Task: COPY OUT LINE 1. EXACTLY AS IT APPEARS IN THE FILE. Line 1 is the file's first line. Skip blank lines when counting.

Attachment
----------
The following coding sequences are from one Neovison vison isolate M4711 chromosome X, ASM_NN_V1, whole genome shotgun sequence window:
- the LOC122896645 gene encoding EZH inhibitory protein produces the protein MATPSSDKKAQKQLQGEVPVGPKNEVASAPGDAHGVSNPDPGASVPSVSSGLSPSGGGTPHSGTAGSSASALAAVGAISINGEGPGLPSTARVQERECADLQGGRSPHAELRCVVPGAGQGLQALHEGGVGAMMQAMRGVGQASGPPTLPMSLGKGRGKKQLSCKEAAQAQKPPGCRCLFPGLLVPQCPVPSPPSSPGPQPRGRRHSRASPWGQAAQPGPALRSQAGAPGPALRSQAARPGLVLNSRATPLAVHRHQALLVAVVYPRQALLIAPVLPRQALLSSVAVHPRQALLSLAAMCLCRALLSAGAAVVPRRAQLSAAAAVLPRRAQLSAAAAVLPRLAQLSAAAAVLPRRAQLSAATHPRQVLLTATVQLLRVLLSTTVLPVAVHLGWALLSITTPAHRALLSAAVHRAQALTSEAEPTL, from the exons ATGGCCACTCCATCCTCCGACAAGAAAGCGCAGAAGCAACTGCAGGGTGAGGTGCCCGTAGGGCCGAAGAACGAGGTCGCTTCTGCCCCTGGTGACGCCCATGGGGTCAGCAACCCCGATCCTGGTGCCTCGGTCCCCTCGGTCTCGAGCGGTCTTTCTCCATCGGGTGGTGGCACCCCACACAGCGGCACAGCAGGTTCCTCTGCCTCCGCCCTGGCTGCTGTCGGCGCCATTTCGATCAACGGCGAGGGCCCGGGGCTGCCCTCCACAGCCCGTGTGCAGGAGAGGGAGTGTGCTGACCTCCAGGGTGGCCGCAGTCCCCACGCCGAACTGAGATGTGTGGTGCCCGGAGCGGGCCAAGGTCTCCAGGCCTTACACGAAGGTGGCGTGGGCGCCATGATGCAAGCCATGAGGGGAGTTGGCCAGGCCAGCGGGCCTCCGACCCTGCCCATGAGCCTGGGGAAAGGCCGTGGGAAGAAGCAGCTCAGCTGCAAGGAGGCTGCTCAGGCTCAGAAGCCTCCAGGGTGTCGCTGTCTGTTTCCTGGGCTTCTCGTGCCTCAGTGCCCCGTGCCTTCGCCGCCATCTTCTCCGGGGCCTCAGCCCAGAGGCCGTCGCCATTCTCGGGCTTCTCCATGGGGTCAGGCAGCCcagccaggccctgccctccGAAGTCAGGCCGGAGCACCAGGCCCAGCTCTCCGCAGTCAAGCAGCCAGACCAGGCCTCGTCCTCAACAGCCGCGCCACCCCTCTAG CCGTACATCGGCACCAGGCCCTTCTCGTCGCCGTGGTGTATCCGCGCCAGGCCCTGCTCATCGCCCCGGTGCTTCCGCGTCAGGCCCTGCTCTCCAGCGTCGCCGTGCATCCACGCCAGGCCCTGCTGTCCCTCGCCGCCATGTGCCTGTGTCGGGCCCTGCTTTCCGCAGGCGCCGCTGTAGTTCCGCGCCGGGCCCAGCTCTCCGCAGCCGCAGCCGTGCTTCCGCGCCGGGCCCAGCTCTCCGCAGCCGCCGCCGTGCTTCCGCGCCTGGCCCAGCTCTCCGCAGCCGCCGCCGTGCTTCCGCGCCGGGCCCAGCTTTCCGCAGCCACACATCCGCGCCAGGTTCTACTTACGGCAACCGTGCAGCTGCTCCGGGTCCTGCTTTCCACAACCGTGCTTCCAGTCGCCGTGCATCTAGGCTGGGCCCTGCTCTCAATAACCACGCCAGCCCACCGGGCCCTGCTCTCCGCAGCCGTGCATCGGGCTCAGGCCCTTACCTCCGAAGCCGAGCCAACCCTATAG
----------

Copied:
The following coding sequences are from one Neovison vison isolate M4711 chromosome X, ASM_NN_V1, whole genome shotgun sequence window: